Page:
Bulletproof: Writing Scripts That Don’t Get Shot Down by David Diamond and David Weissman (book review).

David Diamond and David Weissman’s book, ‘Bulletproof: Writing Scripts That Don’t Get Shot Down’ has nothing to do with providing your script with a flak jacket and a heavy lining of Kevlar but all to do with not writing scripts with plot-holes in them. It took them 5 years to break into the Hollywood scriptwriting business and a lot of rejections, which they cover in the opening chapters. However, along the way, they give you the pep talk that I bet they wish they had at the time. Study the best films in the subject matter you’re targeting and see what makes them tick.

Their own breakthrough script was failing when they took a long hard look at it and decided to rewrite the script as if Disney were going to produce and sold it, this becoming ‘The Family Man’ (2000). There’s a lot more detail than that and they will point out that the Hollywood system depends on getting people interested who want to belong to a project and work your way up the studio chain. The biggest detail to take in is to forget you’re writing a script but writing a film.

Oddly, the main example how to do one/two pager synopsis and a character journey map through the story in two pages is devoted to an obscure 1977 film called ‘Star Wars’ which, if nothing else, will teach you how to write these things briefly and not get caught into too much detail.

Obviously this book is targeted as to how to break into the Hollywood system which means a lot of work networking and paying bills by working in any job in the film industry. If everyone else there has similar dreams, I suppose you’ll either have rivals or useful contacts if they are after other jobs like becoming directors or producers.

A lot of the information here shows how to talk the same language and understanding the procedure to convince people that your script needs more than a cursory look when you do the pitch. Oddly, the script itself is usually the last thing that is looked at simply because people haven’t got the time to do that, well, apart from studio readers who work through the slush pile. Something I didn’t know was you can log your script in the Writers Guild Of America without actually belonging to it.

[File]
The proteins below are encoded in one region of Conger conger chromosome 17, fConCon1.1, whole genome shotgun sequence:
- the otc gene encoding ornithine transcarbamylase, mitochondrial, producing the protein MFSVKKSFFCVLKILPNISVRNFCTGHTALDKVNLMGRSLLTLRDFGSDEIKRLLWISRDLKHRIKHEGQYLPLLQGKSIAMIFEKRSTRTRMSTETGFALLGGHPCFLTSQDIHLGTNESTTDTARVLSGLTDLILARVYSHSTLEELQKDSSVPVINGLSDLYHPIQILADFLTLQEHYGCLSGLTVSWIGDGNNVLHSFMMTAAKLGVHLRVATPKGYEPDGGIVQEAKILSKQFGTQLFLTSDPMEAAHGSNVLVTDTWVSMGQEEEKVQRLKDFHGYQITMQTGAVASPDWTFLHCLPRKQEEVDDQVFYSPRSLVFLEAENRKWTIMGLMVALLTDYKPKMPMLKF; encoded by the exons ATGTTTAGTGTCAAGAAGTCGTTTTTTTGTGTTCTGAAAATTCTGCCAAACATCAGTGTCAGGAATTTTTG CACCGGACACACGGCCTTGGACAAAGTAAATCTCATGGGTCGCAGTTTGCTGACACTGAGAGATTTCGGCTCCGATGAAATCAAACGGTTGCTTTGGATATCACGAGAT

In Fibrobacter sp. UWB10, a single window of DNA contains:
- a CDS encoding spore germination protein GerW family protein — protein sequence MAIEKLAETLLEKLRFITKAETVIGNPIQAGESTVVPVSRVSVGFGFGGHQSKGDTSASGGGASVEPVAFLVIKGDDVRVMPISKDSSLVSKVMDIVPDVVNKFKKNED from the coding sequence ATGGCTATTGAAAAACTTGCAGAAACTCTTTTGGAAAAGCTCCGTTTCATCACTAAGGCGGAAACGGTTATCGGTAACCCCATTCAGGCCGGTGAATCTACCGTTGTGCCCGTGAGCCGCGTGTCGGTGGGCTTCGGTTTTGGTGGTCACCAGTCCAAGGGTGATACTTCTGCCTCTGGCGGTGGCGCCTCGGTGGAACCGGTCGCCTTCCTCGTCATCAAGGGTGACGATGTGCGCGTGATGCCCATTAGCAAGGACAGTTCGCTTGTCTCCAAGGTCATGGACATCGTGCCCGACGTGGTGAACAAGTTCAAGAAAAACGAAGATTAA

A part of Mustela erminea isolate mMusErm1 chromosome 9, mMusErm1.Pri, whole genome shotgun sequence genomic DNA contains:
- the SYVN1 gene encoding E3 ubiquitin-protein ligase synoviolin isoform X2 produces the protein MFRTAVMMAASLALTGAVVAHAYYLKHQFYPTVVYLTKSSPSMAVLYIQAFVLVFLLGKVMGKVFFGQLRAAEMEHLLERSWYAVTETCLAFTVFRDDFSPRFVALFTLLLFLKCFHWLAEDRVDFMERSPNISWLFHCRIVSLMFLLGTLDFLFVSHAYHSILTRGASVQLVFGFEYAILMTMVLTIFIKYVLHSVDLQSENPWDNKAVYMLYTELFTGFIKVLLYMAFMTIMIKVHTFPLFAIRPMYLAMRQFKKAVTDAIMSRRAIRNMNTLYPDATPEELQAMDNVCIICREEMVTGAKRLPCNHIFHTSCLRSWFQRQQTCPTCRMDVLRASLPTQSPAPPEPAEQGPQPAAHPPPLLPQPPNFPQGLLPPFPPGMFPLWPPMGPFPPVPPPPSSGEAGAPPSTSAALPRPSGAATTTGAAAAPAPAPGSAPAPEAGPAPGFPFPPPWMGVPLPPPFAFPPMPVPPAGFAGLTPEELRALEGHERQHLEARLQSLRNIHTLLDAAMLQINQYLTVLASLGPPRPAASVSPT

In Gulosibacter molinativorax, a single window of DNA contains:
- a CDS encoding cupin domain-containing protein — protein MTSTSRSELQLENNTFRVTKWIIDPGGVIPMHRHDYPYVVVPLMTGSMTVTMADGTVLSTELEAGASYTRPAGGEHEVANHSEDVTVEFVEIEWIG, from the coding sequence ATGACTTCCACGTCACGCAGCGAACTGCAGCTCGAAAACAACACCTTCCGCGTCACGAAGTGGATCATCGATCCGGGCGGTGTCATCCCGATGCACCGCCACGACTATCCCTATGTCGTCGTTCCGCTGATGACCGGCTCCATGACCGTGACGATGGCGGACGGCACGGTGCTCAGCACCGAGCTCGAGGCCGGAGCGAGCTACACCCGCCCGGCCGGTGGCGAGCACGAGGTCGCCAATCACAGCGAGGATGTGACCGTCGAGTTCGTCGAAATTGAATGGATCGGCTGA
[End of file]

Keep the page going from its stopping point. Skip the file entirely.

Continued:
There are a lot of information here in how to minimalise to get the right page count. There are some lessons here that can also work for prose especially ensuring that characters can be told apart. Working out plots are crucial before writing most stories so there are no surprises that you can’t sort out. Something else that is crucial is paying attention to the notes given as to what is wrong and not necessarily following them but focus on it as something that is not getting through properly and find something to give it a bit more oomph! You also need to consider ‘set pieces’, the scenes that everyone remembers from the film and often used in the promotion of it later. In prose, this tends to be the plot resolution but I can understand it being using within the film.

Oddly, although I put paper markers throughout the books I review, a lot of what I wrote above came purely from memory which shows how much of it sunk in. There is a lot to learn here and it even helped me sort out a problem I was having with the story I’m currently working on.

I might not be interested in writing a screenplay but the pep talk they give can be applied to all manner of fiction. Learn from the best but don’t copy other than understanding what made their films successful in the first place.

GF Willmetts

April 2019

(pub: Michael Wiese Productions. 161 page small enlarged paperback. Price: $26.95 (US), £22.50 (UK). ISBN: 978-1-61593-299-3)

check out website: www.mwp.com

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